Last week I had the pleasure of taking an art class with a well-known Southwest Oklahoma artist.  The class was simply advertised as “Oil Painting Class.”  I have painted with oils for several years now but I know one can always learn more, so I signed up.


The class was great.  The instructions were helpful and the students were very friendly.  I enjoyed the class for the most part, but there was something in my chest that felt uncomfortable, something that wouldn’t go away.  I told myself I was trying new things and getting out of my regular painting habits, but then on the final night I realized what was going on.


The lightbulb came on when the instructor discouraged me from painting a picture I had picked out.  “Oh, that is going to be very difficult to paint.  The shadowing in this photograph is almost impossible to capture in oils.”  Though her advice was helpful, I thought about it and then chose to ignore it and paint what I wanted to paint anyways.

I also realized that the new technique I was trying did not feel right to me at all.  I was doing it correctly, I just wasn’t enjoying it like I should.


When I stepped back and put all this together I realized something great:  I had figured out who I was as an artist!


For years I had watched the best art students do the exact opposite of what the instructor suggested, only to produce a more unique piece.  I, on the other hand, had always stuck with what the teacher said to ensure I was doing things as they wanted.  One of my close friends explained that I have found myself as an artist and established my own style and techniques and because I know what works best for me, specifically, I am now able to stay strong in my own personality of painting and grow in that exclusive style.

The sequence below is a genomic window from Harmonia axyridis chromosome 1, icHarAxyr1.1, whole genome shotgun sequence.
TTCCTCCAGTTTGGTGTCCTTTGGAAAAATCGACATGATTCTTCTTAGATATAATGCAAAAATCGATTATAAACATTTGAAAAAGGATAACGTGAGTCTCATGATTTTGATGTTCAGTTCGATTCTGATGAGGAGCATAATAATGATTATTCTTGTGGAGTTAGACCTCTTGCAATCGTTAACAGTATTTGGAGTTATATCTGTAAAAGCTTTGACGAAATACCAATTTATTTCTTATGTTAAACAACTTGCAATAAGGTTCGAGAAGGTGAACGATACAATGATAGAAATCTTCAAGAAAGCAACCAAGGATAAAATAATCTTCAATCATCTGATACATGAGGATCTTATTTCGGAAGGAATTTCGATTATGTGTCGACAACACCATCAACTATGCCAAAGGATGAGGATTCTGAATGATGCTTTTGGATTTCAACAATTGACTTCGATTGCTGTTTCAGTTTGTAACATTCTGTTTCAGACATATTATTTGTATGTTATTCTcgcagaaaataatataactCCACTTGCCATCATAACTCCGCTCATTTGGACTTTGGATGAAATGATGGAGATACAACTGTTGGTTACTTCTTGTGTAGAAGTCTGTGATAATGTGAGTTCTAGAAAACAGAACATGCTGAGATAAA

Frederick is like that beginning art student.  We’ve been trying different techniques and doing as we are told.  We’ve watched what works for other cities and tried to implement the same ideas but we haven’t had the same success.  We’ve tried to duplicate the model our grandparents and great-grandparents used extremely well, but our results are not coming out near as positive.

Times are changing and our structure as a community must change too or else we will fail.  The best part about Frederick is that we won’t give up.  Our people are strong-minded and willing to do whatever it takes to make things work.  This is exactly the right attitude that a town of our status needs to have.  We just haven’t found our vision yet.  We as a community need to come together to figure out what we want Frederick to look like.  What is our style and personality?  What is our unique fingerprint on the world?  How can we find a model that makes us tick and evolves with us as the world around us changes?


These are the questions the Chamber is asking as we try to boldly move forward into the new year of 2016 and a new generation of leadership, momentum and growth.  Everything is changing, including our community.  You have a choice to get on board and make things happen, or stand back and get out of the way—because either way change is upon us and we must figure out who we are as a community.